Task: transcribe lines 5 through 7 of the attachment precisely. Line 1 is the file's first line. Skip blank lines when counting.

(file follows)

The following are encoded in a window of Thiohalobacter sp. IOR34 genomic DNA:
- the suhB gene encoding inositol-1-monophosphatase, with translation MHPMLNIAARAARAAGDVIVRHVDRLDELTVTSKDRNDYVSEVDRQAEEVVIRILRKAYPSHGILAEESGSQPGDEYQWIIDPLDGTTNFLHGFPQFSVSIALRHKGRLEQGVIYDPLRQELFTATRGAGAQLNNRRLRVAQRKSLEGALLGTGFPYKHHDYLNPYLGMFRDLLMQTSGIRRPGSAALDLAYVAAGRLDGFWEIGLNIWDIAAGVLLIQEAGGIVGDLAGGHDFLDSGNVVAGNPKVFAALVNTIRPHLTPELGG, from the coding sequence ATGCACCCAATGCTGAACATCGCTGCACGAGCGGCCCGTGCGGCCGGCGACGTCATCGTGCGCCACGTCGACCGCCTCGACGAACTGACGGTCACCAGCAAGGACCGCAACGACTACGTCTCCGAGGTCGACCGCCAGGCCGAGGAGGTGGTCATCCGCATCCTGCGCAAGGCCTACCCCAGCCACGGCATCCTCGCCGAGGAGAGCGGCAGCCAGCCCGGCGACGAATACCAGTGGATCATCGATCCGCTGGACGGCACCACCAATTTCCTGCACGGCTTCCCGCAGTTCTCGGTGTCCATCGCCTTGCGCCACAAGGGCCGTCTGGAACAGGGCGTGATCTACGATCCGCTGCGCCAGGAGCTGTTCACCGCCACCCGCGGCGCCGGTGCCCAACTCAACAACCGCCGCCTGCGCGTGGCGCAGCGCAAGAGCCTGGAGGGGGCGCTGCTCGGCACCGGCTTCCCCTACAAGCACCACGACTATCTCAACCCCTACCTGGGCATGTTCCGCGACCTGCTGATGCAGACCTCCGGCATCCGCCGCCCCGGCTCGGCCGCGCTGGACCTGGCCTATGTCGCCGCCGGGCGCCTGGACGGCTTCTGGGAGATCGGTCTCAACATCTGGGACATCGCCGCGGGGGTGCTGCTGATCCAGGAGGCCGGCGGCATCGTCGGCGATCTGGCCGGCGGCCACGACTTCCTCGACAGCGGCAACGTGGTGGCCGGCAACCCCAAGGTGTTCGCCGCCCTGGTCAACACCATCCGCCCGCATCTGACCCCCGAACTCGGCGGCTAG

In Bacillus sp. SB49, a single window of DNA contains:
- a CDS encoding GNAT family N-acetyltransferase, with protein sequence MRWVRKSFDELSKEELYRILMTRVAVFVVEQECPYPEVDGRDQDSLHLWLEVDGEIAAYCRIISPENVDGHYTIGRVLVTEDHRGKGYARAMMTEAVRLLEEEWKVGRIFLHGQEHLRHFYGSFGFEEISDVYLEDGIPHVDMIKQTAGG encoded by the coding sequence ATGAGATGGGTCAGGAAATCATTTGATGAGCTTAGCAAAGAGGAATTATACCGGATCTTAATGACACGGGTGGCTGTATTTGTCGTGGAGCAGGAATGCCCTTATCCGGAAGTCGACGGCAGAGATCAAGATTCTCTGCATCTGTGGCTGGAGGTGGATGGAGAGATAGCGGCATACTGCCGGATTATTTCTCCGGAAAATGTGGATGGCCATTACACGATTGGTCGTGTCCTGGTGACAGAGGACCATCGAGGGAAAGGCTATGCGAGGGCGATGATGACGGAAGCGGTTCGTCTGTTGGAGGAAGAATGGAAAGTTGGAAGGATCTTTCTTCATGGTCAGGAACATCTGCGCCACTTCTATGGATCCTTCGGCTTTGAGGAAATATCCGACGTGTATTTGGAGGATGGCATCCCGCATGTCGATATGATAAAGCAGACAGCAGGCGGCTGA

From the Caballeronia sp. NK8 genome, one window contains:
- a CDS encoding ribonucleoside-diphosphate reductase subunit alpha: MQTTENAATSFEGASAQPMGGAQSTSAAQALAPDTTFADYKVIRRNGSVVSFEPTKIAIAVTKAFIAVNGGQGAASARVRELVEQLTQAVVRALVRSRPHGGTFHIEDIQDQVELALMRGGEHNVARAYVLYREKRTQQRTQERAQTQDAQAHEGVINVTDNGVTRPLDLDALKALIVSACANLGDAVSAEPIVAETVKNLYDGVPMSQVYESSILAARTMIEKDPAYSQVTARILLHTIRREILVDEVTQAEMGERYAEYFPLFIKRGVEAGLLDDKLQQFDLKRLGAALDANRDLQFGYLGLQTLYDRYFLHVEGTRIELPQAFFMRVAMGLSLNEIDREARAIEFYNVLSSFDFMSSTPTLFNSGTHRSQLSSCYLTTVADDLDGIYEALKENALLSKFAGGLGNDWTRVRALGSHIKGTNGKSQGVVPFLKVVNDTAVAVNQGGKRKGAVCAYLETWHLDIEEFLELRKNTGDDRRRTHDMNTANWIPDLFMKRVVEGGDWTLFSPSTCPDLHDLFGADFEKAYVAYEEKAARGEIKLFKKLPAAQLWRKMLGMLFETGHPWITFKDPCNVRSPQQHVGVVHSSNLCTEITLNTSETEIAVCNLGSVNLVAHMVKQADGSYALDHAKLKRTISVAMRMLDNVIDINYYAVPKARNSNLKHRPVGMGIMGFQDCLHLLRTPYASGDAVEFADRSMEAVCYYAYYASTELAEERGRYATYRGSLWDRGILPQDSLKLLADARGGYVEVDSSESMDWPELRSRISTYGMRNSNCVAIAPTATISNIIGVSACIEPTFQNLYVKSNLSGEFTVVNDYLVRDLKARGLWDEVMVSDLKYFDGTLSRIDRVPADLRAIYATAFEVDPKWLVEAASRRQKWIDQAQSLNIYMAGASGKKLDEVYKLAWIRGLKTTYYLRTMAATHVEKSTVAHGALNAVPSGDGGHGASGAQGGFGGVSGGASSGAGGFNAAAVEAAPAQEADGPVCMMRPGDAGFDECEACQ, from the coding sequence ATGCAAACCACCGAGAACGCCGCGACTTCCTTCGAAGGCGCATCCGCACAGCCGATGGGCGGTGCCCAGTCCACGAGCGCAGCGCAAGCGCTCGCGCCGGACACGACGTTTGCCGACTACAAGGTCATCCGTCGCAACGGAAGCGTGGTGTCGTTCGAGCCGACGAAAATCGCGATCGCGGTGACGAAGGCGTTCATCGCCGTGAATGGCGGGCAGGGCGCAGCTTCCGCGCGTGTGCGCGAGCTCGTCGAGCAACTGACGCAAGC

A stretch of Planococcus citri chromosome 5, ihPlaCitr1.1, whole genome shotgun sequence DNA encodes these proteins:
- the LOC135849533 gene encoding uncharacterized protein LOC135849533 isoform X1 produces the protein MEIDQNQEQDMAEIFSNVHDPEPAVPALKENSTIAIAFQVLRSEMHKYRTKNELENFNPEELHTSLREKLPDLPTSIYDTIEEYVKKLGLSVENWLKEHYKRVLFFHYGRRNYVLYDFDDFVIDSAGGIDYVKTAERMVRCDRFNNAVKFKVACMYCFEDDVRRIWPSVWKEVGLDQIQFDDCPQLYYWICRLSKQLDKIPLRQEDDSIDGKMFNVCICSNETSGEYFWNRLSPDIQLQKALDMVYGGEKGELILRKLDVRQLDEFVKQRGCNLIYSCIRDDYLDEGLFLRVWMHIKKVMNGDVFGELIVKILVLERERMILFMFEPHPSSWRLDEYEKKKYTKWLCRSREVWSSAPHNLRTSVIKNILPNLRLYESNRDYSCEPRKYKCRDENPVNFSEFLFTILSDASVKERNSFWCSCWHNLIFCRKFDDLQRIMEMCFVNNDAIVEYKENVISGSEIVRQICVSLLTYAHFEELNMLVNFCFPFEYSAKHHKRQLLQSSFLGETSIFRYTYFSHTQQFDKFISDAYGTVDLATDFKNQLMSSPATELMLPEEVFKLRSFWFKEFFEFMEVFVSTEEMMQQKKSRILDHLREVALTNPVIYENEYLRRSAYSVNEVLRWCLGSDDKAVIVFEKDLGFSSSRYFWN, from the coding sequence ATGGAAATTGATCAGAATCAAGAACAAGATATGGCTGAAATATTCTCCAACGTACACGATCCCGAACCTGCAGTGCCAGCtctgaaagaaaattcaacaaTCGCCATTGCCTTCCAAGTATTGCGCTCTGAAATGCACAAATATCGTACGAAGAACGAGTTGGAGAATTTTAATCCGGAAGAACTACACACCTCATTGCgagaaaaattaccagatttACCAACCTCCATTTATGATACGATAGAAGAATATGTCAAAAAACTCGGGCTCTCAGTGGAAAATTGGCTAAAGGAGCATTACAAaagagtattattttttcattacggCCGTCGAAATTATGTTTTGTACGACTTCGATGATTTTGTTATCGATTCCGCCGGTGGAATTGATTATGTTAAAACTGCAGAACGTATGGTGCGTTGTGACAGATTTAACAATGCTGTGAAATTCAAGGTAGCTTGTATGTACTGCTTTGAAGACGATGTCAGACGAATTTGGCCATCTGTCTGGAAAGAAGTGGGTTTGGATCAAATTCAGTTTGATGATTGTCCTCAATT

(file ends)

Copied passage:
From the Caballeronia sp. NK8 genome, one window contains:
- a CDS encoding ribonucleoside-diphosphate reductase subunit alpha: MQTTENAATSFEGASAQPMGGAQSTSAAQALAPDTTFADYKVIRRNGSVVSFEPTKIAIAVTKAFIAVNGGQGAASARVRELVEQLTQAVVRALVRSRPHGGTFHIEDIQDQVELALMRGGEHNVARAYVLYREKRTQQRTQERAQTQDAQAHEGVINVTDNGVTRPLDLDALKALIVSACANLGDAVSAEPIVAETVKNLYDGVPMSQVYESSILAARTMIEKDPAYSQVTARILLHTIRREILVDEVTQAEMGERYAEYFPLFIKRGVEAGLLDDKLQQFDLKRLGAALDANRDLQFGYLGLQTLYDRYFLHVEGTRIELPQAFFMRVAMGLSLNEIDREARAIEFYNVLSSFDFMSSTPTLFNSGTHRSQLSSCYLTTVADDLDGIYEALKENALLSKFAGGLGNDWTRVRALGSHIKGTNGKSQGVVPFLKVVNDTAVAVNQGGKRKGAVCAYLETWHLDIEEFLELRKNTGDDRRRTHDMNTANWIPDLFMKRVVEGGDWTLFSPSTCPDLHDLFGADFEKAYVAYEEKAARGEIKLFKKLPAAQLWRKMLGMLFETGHPWITFKDPCNVRSPQQHVGVVHSSNLCTEITLNTSETEIAVCNLGSVNLVAHMVKQADGSYALDHAKLKRTISVAMRMLDNVIDINYYAVPKARNSNLKHRPVGMGIMGFQDCLHLLRTPYASGDAVEFADRSMEAVCYYAYYASTELAEERGRYATYRGSLWDRGILPQDSLKLLADARGGYVEVDSSESMDWPELRSRISTYGMRNSNCVAIAPTATISNIIGVSACIEPTFQNLYVKSNLSGEFTVVNDYLVRDLKARGLWDEVMVSDLKYFDGTLSRIDRVPADLRAIYATAFEVDPKWLVEAASRRQKWIDQAQSLNIYMAGASGKKLDEVYKLAWIRGLKTTYYLRTMAATHVEKSTVAHGALNAVPSGDGGHGASGAQGGFGGVSGGASSGAGGFNAAAVEAAPAQEADGPVCMMRPGDAGFDECEACQ, from the coding sequence ATGCAAACCACCGAGAACGCCGCGACTTCCTTCGAAGGCGCATCCGCACAGCCGATGGGCGGTGCCCAGTCCACGAGCGCAGCGCAAGCGCTCGCGCCGGACACGACGTTTGCCGACTACAAGGTCATCCGTCGCAACGGAAGCGTGGTGTCGTTCGAGCCGACGAAAATCGCGATCGCGGTGACGAAGGCGTTCATCGCCGTGAATGGCGGGCAGGGCGCAGCTTCCGCGCGTGTGCGCGAGCTCGTCGAGCAACTGACGCAAGC

A stretch of Planococcus citri chromosome 5, ihPlaCitr1.1, whole genome shotgun sequence DNA encodes these proteins: